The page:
Do you know what your true passion is?
Perhaps it’s writing, art, helping others or travelling. Maybe it’s exercise, clean eating, craft or languages.
Many people think they know what their true passion is, or even what profession they would like to pursue. But new research has found that pre-existing self-beliefs and cultural stereotypes may stop people from following their true passions.
“Common wisdom tells us it is important to ‘find a job you love,’ and ‘pursue your passions,’ but it is much less clear how we are supposed to go about doing that. While we assume it is simply enough to try new things and learn what we like, it turns out that what we learn about our interests can be biased by the pre-existing beliefs we already hold,” Zachary Niese, who led the research as a doctoral student in psychology at Ohio State University, told Theravive.
“For instance, even if a subject or activity sparked interest in the moment, if a person believes ‘that is not the kind of thing I enjoy,’ this belief can cloud their memory of the experience and prevent them from developing an interest in the domain. And this is particularly important because, not only are our beliefs sometimes inaccurate, but they can also stem from negative cultural stereotypes, for example, ‘science is not for girls.’”
In undertaking the research, Niese and his colleagues found people sometimes forget how they have previously enjoyed a particular activity due to what they believed.
Niese used the example of a young girl at summer camp. At camp, she might enjoy working on a science project, but later when she thinks back on the experience she may recall the idea that she has heard ‘science is not for girls’ and this may cloud her memory. Because of this, rather than remember the science project at camp fondly, she believes she wouldn’t have enjoyed it.
But the researchers found there is a way to overcome this bias. They found that using imagery to tap into memories was effective at accurately showing whether experiences were enjoyable or not. To do this, people can visualize activities they do from the first-person perspective.
The girl thinking about summer camp could later visualize herself at the camp and imagine exactly what she did as part of the science project. This may then remind her of the fun she had during the project.
“We found that using first-person imagery can change people’s frame of mind when thinking about their past experiences. Specifically, it helps them reconnect with how the activity itself actually made them feel, and makes them less likely to be biased by their pre-existing beliefs about what they already think they like or dislike,” Niese told Theravive.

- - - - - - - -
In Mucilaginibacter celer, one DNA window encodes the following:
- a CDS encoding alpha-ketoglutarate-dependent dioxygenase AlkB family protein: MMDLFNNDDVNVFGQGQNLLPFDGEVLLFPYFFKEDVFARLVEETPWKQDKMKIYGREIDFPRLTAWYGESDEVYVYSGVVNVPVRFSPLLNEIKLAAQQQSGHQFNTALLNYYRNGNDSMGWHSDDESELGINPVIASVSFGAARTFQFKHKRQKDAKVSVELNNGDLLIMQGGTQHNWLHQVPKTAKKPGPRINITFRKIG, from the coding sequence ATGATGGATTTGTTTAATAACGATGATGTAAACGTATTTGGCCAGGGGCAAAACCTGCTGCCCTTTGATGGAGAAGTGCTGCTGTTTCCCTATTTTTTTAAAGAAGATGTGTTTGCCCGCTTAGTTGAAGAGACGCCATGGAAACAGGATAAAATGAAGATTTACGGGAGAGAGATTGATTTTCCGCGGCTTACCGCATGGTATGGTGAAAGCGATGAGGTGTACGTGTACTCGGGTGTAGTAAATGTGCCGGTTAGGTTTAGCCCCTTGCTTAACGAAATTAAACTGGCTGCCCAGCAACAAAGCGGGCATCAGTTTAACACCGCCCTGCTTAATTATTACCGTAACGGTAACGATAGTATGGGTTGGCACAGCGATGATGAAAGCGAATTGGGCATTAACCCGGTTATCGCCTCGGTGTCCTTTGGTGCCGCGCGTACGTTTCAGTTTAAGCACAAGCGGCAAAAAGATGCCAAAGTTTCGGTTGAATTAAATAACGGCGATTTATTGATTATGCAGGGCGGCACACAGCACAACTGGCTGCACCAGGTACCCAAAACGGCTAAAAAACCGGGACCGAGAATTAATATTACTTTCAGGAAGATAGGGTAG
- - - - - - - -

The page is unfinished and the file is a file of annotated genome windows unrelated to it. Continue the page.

Overall, forming beliefs about ourselves can be useful and enable us to find careers or hobbies we enjoy, as well as provide guidance for behaviour. But problems can occur when our beliefs about ourselves are maintained even when they are wrong.
“One way this happens is because our self-beliefs can serve as a mental shortcut when thinking about how we felt in the past,” Niese explained.
“For instance, if students are asked ‘how was your math class today?’ they could come to an answer by really reflecting on the class, the material, and how it made them feel, or they could simply use their self-beliefs as a guide to come to quick answer: ‘I do not like math… so, class was boring today.’ Even if the subject actually does engage the students, their pre-existing beliefs might prevent them from recognizing it after the fact,” he said.
Visualizing activities in the first person encourages people to be in a frame of mind where they can focus on how past activities made them feel. The third person perspective, however, is more abstract and causes people to rely on their pre-existing beliefs.
Niese and his colleagues hope to explore this idea in a real world setting such as among college freshman deciding on a major.
Long term, they hope that using first person imagery visualization will help people accurately find what area interests them, and enable them to pursue their true passions.
“Our pre-existing beliefs can interfere with our ability to accurately recall and recognize the things that interested us in the moment. This research shows that first-person imagery is an effective tool for putting people in a frame of mind that helps prevent this issue,” Niese said.
Elizabeth Pratt is a medical journalist and producer. Her work has appeared on Healthline, The Huffington Post, Fox News, The Australian Broadcasting Corporation, The Sydney Morning Herald, News.com.au, Escape, The Cusp and Skyscanner. You can read more of her articles here. Or learn more about Elizabeth and contact her via her LinkedIn and Twitter profiles.